The Orange County Sheriff’s Department sought to sidestep a California law designed to limit law enforcement coordination with U.S. Immigration and Customs Enforcement, saying it would put the date an inmate will be released on its website.

“This action will enhance communication between the Sheriff’s Department and our law enforcement partners to remove dangerous offenders from our community,” the department said in a statement Tuesday, openly challenging California State Bill 54, otherwise known as the California Values Act, which restricts police communication with federal immigration authorities.

But critics say the measure will cast too wide a net and hand ICE information on the whereabouts of undocumented immigrants who may never be charged with a crime.

The move comes as California battles the federal government over how local authorities cooperate with federal immigration agencies. SB 54 came into effect on Jan. 1, following intense criticism from the Trump administration over sanctuary policies shielding immigrants from increased risk of detention by ICE. On March 6, the Justice Department filed a lawsuit against the state, alleging a trio of state laws, including SB 54, violate the Constitution.

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On Tuesday, Orange County’s all-Republican Board of Supervisors voted to join the lawsuit, the Associated Press reported.

Inmate information is already publicly available in a database called “Who’s in Jail” for Orange County, south of Los Angeles. But the new rule will populate those profiles with the date an inmate will be released from custody. It won’t include their immigration status, Orange County Undersheriff Don Barnes told The Washington Post on Tuesday.

But the information will be available for anyone released, “whether their sentence was served or charges were dropped,” Carrie Braun, a department spokeswoman, told The Post.

This raises the possibility that people whose charges are dropped could nevertheless fall into ICE custody, critics say.

It would “give ICE the ability to basically net all the people who pass through our jails,’” said Annie Lai, co-director of the Immigrant Rights Clinic at the University of California at Irvine.

State Sen. Kevin de Leon, a Democrat, who authored SB 54, disputed the assertion that the bill harms the ability of law enforcement to hand over dangerous undocumented immigrants to ICE.

“What it does do is prevent law enforcement from acting as ICE agents, hunting down and rounding up hard-working immigrants in our communities,” he said in a statement to The Washington Post.

The bill includes provisions to lift restrictions on coordinating with ICE if law enforcement encounters major criminals, like violent offenders or drug traffickers.

Barnes said the new rule will safeguard the community.

“Our focus is on criminals, not on the community,” he said, and reiterated the policy does not mean they will pursue and detain people suspected to be in the country illegally.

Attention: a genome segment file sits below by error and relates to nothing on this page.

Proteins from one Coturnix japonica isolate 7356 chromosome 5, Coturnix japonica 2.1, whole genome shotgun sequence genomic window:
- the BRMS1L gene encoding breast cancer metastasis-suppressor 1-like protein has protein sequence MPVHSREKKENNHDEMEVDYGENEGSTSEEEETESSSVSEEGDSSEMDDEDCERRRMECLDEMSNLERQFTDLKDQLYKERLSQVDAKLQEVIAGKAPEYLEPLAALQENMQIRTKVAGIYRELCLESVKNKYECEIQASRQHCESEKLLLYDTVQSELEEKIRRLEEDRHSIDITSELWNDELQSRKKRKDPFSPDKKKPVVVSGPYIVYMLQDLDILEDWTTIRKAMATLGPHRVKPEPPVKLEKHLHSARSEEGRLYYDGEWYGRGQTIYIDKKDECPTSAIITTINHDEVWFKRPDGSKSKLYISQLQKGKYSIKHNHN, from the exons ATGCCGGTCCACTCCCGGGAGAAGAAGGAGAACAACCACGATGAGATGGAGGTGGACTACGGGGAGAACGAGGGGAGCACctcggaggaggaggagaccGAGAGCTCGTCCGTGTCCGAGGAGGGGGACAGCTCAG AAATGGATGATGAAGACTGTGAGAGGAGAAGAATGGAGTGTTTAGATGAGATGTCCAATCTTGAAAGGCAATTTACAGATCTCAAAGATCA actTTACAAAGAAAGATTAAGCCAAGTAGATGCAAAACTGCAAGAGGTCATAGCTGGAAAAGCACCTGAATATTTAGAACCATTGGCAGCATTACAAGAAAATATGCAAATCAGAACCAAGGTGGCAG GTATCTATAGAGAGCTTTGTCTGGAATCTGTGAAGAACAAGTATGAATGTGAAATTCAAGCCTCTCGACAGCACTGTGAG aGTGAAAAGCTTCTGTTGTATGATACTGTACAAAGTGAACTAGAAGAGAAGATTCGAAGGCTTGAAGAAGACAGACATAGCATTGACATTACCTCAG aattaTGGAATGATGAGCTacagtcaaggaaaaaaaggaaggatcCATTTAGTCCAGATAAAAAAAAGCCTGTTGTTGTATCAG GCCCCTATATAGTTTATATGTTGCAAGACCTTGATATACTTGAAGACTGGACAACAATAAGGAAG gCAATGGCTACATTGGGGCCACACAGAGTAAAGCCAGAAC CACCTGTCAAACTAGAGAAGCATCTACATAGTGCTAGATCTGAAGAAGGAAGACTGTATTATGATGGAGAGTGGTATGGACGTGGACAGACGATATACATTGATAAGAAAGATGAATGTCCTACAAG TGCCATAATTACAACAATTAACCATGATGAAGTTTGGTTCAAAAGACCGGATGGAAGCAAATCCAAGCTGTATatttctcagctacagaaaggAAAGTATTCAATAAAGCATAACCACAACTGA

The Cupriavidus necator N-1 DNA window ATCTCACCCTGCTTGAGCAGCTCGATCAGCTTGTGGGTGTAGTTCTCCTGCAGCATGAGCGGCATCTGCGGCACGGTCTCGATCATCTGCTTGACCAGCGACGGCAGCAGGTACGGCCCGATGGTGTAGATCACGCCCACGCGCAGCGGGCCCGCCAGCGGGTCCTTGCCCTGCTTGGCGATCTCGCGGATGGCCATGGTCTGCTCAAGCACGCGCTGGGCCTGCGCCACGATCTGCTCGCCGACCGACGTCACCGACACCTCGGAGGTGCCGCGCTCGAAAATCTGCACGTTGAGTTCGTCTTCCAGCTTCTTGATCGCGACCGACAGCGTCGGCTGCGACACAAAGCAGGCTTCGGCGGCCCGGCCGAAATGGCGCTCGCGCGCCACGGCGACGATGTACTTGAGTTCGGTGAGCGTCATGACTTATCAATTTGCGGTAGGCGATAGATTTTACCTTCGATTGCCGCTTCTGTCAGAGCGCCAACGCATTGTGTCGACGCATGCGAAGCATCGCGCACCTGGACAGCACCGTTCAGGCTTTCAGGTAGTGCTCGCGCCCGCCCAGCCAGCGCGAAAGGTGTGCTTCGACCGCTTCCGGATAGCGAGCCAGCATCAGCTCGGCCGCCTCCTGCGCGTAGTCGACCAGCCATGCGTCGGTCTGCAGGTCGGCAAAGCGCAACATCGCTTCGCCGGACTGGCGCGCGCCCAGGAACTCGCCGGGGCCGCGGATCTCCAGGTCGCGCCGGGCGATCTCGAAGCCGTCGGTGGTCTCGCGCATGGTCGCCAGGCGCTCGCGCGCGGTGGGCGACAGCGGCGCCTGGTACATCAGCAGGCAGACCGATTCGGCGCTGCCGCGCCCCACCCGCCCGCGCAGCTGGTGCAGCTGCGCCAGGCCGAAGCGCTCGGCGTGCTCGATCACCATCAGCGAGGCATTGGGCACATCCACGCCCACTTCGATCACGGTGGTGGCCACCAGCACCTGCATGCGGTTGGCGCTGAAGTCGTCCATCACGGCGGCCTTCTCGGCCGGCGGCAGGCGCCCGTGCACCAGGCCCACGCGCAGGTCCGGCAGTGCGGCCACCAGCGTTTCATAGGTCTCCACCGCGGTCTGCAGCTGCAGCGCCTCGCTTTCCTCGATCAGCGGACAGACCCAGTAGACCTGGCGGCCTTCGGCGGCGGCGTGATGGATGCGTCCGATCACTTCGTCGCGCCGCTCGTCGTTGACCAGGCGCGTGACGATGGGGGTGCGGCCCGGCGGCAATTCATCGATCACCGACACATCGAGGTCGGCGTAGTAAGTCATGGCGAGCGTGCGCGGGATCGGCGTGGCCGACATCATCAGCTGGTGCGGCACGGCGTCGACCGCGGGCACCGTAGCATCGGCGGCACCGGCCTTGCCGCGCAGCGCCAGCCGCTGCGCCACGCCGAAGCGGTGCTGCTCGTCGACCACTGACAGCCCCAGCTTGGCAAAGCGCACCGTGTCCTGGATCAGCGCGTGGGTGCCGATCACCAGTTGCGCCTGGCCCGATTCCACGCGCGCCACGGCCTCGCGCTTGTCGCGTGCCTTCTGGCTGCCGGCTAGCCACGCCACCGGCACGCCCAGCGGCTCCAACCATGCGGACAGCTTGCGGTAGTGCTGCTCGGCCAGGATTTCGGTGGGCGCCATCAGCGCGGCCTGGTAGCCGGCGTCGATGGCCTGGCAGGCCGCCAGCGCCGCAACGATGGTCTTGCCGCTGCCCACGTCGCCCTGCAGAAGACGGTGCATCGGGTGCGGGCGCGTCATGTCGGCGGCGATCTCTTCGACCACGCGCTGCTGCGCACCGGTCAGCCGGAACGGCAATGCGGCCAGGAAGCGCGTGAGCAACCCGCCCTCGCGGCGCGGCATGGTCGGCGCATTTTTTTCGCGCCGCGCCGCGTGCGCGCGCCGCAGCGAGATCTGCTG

If they are released and reoffend, it was a preventable crime, said Jessica Vaughan, director of policy at the Washington-based Center for Immigration Studies, which argues for more restrictive immigration policies across the United States.

“The only people [SB 54] protects is criminal aliens who are deportable,” she said, adding that lawmakers are “hellbent” on punishing law enforcement rather than criminals.

De Leon disagreed.

“The notion that the California legislature is looking to punish our local law enforcement is nonsense,” he said. “California is not in the business of deporting people — that’s ICE’s job.”

A number of studies have concluded immigrants commit crimes at lower rates than U.S. citizens, though a 2009 study co-authored by Vaughan disputed those findings due to “contrary information” and a lack of reliable data.

The Orange County Sheriff’s Department has been the beneficiary of tighter immigration enforcement.

The department estimates it generates $27 million in revenue annually from a contract with ICE to house detainees waiting for deportation proceedings, Braun said. The original contract in 2010 called for 838 beds. That increased last May by 120 beds, Braun said.

More detainees means more revenue, which is used to enrich the department’s general fund, a spokesperson told SCPR last May.

Braun told The Post that the new department policies regarding public release dates were not affected by that contract or the revenue it brings. ICE did say how much it has provided to the department.

ICE, which has been critical of SB 54, said the sheriff’s department’s new policy is encouraging, agency deputy director Tom Homan said in a statement.

Sheriff Sandra Hutchens and the department “have been a valued partner of ICE for many years,” he said.

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